Wednesday, May 10, 2006

Boston May Be A 'Different Scenario'

The Boston Globe reports on rising defaults in the state. "Foreclosure filings against Massachusetts homeowners increased 30 percent in the first three months of 2006 and have doubled in the past three years, as homeowners in one of the nation's most expensive real estate markets struggle to cope with high prices and rising interest rates."

"Rising interest rates and a softening real estate market have put a squeeze on homeowners who sometimes can't make the higher payments on adjustable-rate mortgages or refinance their loans to lower their payments."

"'These are numbers everybody should be paying attention to,' said Thomas Callahan, executive director of the Massachusetts Affordable Housing Alliance. 'There are things that could happen like further increases in interest rates and or more serious decreases in [house] values that can make this a lot worse than it is now, and it's pretty bad right now.'"

"In the first three months of the year, lenders filed notices against 3,762 Massachusetts borrowers who were at least 30 days delinquent on their mortgage payments. That is more than double the 1,858 filings in the first quarter of 2003, when the housing market was booming."

"'We have seen a real increase in numbers of foreclosures in Boston,' Mayor Thomas M. Menino said yesterday, noting that the city has recorded 58 foreclosures so far this year, almost as many as the 60 filed for all of 2005. 'The sky isn’t falling yet, but it’s really a cause for concern.'"

"'We've got to stop having these mortgage companies give these loans out for people who shouldn't get loans,' Menino said."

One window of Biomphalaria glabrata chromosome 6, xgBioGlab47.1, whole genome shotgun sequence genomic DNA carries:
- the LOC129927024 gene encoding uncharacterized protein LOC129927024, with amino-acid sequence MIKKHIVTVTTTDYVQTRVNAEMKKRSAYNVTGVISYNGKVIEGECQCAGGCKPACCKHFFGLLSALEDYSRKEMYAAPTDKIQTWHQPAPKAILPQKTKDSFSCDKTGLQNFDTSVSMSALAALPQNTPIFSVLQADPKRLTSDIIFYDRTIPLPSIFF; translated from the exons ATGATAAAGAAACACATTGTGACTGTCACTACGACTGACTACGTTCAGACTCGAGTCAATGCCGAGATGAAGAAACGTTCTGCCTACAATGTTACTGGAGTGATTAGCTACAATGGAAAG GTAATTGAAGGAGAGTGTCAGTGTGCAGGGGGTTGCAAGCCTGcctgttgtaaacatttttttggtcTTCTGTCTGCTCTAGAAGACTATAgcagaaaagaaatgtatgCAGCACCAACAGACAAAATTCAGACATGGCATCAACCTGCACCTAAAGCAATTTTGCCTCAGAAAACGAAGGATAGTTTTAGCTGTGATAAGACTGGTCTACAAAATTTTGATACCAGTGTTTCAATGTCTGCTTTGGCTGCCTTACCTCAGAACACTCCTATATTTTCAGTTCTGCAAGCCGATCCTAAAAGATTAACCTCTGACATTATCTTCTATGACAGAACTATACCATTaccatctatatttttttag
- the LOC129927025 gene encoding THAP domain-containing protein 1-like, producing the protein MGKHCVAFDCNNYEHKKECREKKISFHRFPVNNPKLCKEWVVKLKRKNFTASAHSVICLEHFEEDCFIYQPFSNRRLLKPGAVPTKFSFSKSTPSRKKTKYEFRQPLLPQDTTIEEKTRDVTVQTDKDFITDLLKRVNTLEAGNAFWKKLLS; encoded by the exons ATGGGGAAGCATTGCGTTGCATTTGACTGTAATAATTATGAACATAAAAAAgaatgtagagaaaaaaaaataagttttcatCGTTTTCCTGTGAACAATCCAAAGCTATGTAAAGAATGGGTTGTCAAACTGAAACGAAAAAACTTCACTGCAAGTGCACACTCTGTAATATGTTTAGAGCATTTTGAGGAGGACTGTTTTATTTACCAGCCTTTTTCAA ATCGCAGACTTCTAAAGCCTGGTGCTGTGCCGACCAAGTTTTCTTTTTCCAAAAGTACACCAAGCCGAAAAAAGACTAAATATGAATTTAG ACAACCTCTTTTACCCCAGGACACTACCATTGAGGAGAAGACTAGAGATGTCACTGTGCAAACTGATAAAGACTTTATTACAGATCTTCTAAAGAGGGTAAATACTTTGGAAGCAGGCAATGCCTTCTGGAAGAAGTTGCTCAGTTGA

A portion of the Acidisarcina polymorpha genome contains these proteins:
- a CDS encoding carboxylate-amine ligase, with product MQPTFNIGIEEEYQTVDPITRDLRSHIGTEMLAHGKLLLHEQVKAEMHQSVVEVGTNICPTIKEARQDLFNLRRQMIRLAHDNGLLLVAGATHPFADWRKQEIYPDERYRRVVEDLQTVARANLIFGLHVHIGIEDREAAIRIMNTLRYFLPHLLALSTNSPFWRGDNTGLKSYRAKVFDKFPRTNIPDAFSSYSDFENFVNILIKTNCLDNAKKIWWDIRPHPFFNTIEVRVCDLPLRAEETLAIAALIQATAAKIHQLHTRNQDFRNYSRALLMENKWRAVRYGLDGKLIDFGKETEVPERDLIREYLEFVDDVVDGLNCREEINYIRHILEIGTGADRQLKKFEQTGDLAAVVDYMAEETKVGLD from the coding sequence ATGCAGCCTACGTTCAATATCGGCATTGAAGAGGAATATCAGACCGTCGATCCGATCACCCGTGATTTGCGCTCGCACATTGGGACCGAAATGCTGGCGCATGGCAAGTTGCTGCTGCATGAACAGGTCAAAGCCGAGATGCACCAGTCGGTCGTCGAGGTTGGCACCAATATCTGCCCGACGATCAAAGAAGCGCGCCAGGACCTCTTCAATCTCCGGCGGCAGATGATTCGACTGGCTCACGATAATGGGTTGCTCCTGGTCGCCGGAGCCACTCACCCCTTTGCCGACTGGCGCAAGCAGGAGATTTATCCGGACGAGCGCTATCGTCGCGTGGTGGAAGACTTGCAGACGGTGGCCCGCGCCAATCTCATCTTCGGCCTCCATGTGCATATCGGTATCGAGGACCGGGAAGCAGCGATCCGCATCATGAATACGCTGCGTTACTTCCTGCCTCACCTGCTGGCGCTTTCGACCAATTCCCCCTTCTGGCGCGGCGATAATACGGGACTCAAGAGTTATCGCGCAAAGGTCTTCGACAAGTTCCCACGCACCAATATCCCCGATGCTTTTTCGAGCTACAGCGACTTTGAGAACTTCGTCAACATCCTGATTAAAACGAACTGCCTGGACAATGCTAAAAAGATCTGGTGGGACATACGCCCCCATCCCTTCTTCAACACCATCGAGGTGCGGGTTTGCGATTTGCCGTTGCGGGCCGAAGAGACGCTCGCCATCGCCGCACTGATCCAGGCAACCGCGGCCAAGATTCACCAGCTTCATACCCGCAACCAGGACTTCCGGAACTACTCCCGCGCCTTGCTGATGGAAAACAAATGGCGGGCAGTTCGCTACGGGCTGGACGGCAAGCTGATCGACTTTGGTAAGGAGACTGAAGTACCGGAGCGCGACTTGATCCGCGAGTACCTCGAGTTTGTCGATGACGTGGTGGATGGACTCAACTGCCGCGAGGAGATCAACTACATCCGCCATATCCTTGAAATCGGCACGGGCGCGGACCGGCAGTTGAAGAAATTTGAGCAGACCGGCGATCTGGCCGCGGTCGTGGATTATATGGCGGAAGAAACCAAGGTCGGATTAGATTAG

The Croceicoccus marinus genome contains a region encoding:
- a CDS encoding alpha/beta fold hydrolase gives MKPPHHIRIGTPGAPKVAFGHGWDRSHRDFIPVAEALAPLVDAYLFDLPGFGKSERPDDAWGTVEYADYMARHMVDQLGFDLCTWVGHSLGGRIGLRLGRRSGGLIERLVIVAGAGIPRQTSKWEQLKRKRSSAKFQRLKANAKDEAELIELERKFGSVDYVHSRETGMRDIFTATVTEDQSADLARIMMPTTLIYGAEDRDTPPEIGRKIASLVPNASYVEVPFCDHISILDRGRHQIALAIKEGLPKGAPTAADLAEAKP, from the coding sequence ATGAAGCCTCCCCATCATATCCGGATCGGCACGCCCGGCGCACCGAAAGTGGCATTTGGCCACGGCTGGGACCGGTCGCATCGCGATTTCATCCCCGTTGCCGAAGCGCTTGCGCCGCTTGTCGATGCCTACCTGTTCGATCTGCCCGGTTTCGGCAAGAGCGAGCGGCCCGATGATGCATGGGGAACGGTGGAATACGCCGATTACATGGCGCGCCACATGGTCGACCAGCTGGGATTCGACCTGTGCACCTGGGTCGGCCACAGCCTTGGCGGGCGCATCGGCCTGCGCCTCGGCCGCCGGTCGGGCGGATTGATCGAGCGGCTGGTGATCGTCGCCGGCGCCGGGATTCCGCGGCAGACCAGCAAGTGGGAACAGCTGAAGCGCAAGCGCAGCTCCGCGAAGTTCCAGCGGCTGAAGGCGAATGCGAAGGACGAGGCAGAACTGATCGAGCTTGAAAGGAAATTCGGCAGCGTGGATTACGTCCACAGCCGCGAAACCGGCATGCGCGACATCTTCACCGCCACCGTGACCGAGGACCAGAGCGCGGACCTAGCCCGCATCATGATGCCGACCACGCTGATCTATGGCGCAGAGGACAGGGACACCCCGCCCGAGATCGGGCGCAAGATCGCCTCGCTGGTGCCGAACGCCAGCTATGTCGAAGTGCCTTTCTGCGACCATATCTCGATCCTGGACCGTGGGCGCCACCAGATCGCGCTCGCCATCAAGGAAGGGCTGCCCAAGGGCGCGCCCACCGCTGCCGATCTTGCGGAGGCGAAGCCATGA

The Fannie Mae chief is worried, too. "Fannie Mae's chief executive said on Wednesday the U.S. housing market will face significant resetting of adjustable rate mortgages over the next two years and he worries about this sparking foreclosures in some locations."

"Daniel Mudd told Reuters in an interview that Fannie Mae models suggest a couple of reset 'spike periods' in the next two years, based on past originations of mortgages with adjustable rates and other features such as low initial 'teaser rate' periods."

"'If jobs are pretty stable, if home prices have come up underneath the mortgages to support them and if there's not any incidence of appraisal fraud, it could be just fine,' Mudd said. 'If in certain geographies, some of those factors are different, there's some appraisal fraud, or there's an economic downturn or home prices have declined, it could be a very different scenario.'"

"He said underwriting standards still vary widely among lenders, with some maintaining their share of a shrinking mortgage market as they tighten standards while others are still applying 'exuberance' to credit risk. Products such as interest-only adjustable rate mortgages, payment-option mortgages and loans that require no property appraisals create multiple layers of risk that are difficult to model and predict, he said."


At 3:16 PM, Blogger Ben Jones said...

Mudd knows full well that appraisal fraud is rampant. I guess this kind of CYA is what high-paid guys do.

At 7:40 PM, Blogger Tulkinghorn said...

Just anecdotal info here, but Mass appraisals I have seen since 8/05 have been pretty conservative.

I have directed clients to long-standing locally savvy banks, staffed with survivors of the last bust, so perhaps I have selected an unrepresentative sample.

At 7:58 PM, Blogger Chip said...

Around 8/05, Ben's housing bubble bloggers were talking about phony appraisals and, if I remember correctly, last summer was when some appraiser started a petition or some mass call to appraisers to alert the industry and regulators to the unfair pressure on appraisers to cook the appraisals. Seems logical, then, that last summer was the turning point for a lot of appraisers who had previously "played along" with the lenders.

Who knows - it could be that the heaviest fraud will be discovered in loans that were issued from 2003 to summer 2005.

At 11:41 AM, Blogger John Mc said...

"'If jobs are pretty stable, if home prices have come up underneath the mortgages to support them and if there's not any incidence of appraisal fraud, it could be just fine,' Mudd said

There's a lot of "Ifs" in these assumptions isn't there??


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